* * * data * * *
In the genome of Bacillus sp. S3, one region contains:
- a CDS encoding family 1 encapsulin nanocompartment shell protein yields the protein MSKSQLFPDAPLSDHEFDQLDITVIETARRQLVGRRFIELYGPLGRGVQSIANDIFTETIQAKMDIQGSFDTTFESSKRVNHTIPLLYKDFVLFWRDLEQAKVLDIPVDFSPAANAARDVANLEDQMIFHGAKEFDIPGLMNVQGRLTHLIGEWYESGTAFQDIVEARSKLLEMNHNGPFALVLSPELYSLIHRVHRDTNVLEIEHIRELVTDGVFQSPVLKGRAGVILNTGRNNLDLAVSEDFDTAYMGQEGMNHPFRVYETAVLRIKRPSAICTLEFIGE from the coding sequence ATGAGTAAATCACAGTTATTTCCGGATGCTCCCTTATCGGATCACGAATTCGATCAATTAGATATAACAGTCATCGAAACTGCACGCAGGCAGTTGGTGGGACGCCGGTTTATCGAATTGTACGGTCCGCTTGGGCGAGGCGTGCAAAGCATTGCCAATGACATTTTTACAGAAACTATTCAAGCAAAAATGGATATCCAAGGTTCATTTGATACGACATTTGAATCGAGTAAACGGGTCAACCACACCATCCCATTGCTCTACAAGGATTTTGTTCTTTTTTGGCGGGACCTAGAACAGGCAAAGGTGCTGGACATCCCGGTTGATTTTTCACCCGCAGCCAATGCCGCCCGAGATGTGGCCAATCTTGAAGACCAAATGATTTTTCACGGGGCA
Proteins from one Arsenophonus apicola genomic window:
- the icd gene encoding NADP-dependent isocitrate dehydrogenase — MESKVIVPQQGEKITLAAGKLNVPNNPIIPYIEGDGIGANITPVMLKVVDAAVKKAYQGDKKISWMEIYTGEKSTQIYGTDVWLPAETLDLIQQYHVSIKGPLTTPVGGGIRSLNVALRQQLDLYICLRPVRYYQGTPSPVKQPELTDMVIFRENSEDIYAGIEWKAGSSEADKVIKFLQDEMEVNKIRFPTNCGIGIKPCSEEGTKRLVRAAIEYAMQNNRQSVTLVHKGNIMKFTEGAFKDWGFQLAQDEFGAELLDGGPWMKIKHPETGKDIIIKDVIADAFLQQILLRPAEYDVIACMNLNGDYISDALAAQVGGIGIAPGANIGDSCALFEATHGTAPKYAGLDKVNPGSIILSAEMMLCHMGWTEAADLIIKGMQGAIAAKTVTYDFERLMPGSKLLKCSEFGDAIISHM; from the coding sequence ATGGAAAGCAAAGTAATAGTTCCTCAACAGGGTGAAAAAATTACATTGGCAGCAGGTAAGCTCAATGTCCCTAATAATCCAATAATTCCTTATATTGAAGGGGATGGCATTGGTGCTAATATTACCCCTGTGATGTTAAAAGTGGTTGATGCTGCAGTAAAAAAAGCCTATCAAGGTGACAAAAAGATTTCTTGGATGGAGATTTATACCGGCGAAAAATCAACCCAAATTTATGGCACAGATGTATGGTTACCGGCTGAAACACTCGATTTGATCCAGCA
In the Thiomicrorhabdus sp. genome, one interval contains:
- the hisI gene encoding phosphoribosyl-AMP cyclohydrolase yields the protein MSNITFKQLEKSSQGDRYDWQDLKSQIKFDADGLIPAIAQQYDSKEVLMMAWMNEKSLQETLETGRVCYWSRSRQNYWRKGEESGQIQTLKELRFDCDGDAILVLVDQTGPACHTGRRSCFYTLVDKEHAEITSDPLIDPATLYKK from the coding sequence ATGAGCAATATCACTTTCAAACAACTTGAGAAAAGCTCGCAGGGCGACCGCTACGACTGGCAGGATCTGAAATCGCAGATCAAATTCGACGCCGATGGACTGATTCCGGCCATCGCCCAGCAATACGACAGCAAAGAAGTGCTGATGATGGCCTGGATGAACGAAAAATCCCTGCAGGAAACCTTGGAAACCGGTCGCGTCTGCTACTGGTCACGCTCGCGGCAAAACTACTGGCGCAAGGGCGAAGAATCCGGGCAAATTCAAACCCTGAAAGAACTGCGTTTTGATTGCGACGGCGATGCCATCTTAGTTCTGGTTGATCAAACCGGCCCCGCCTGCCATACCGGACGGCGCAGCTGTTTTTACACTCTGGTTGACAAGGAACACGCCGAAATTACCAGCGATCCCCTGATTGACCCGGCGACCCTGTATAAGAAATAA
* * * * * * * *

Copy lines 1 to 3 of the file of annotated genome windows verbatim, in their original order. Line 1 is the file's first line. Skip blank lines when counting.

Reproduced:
In the genome of Bacillus sp. S3, one region contains:
- a CDS encoding family 1 encapsulin nanocompartment shell protein yields the protein MSKSQLFPDAPLSDHEFDQLDITVIETARRQLVGRRFIELYGPLGRGVQSIANDIFTETIQAKMDIQGSFDTTFESSKRVNHTIPLLYKDFVLFWRDLEQAKVLDIPVDFSPAANAARDVANLEDQMIFHGAKEFDIPGLMNVQGRLTHLIGEWYESGTAFQDIVEARSKLLEMNHNGPFALVLSPELYSLIHRVHRDTNVLEIEHIRELVTDGVFQSPVLKGRAGVILNTGRNNLDLAVSEDFDTAYMGQEGMNHPFRVYETAVLRIKRPSAICTLEFIGE from the coding sequence ATGAGTAAATCACAGTTATTTCCGGATGCTCCCTTATCGGATCACGAATTCGATCAATTAGATATAACAGTCATCGAAACTGCACGCAGGCAGTTGGTGGGACGCCGGTTTATCGAATTGTACGGTCCGCTTGGGCGAGGCGTGCAAAGCATTGCCAATGACATTTTTACAGAAACTATTCAAGCAAAAATGGATATCCAAGGTTCATTTGATACGACATTTGAATCGAGTAAACGGGTCAACCACACCATCCCATTGCTCTACAAGGATTTTGTTCTTTTTTGGCGGGACCTAGAACAGGCAAAGGTGCTGGACATCCCGGTTGATTTTTCACCCGCAGCCAATGCCGCCCGAGATGTGGCCAATCTTGAAGACCAAATGATTTTTCACGGGGCA
Proteins from one Arsenophonus apicola genomic window: